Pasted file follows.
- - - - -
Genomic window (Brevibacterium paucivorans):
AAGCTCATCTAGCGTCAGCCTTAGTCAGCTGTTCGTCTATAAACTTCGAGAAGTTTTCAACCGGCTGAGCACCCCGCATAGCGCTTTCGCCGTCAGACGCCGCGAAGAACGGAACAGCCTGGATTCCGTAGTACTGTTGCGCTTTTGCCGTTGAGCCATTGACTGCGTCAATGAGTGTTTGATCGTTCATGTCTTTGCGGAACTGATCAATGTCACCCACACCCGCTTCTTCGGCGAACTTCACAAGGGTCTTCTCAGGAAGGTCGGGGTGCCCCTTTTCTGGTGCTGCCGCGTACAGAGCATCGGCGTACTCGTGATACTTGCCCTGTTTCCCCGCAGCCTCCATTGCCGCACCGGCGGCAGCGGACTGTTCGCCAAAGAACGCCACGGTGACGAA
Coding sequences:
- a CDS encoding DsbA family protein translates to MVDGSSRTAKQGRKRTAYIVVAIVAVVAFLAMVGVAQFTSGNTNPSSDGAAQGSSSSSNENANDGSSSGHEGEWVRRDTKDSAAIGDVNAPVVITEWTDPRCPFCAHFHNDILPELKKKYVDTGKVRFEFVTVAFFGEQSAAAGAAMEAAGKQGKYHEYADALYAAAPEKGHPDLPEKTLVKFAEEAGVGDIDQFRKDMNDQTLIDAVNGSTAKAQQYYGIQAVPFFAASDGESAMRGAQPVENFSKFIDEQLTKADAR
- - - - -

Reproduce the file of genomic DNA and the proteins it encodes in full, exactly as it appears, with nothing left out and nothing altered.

Genomic window (Brevibacterium paucivorans):
AAGCTCATCTAGCGTCAGCCTTAGTCAGCTGTTCGTCTATAAACTTCGAGAAGTTTTCAACCGGCTGAGCACCCCGCATAGCGCTTTCGCCGTCAGACGCCGCGAAGAACGGAACAGCCTGGATTCCGTAGTACTGTTGCGCTTTTGCCGTTGAGCCATTGACTGCGTCAATGAGTGTTTGATCGTTCATGTCTTTGCGGAACTGATCAATGTCACCCACACCCGCTTCTTCGGCGAACTTCACAAGGGTCTTCTCAGGAAGGTCGGGGTGCCCCTTTTCTGGTGCTGCCGCGTACAGAGCATCGGCGTACTCGTGATACTTGCCCTGTTTCCCCGCAGCCTCCATTGCCGCACCGGCGGCAGCGGACTGTTCGCCAAAGAACGCCACGGTGACGAA
Coding sequences:
- a CDS encoding DsbA family protein translates to MVDGSSRTAKQGRKRTAYIVVAIVAVVAFLAMVGVAQFTSGNTNPSSDGAAQGSSSSSNENANDGSSSGHEGEWVRRDTKDSAAIGDVNAPVVITEWTDPRCPFCAHFHNDILPELKKKYVDTGKVRFEFVTVAFFGEQSAAAGAAMEAAGKQGKYHEYADALYAAAPEKGHPDLPEKTLVKFAEEAGVGDIDQFRKDMNDQTLIDAVNGSTAKAQQYYGIQAVPFFAASDGESAMRGAQPVENFSKFIDEQLTKADAR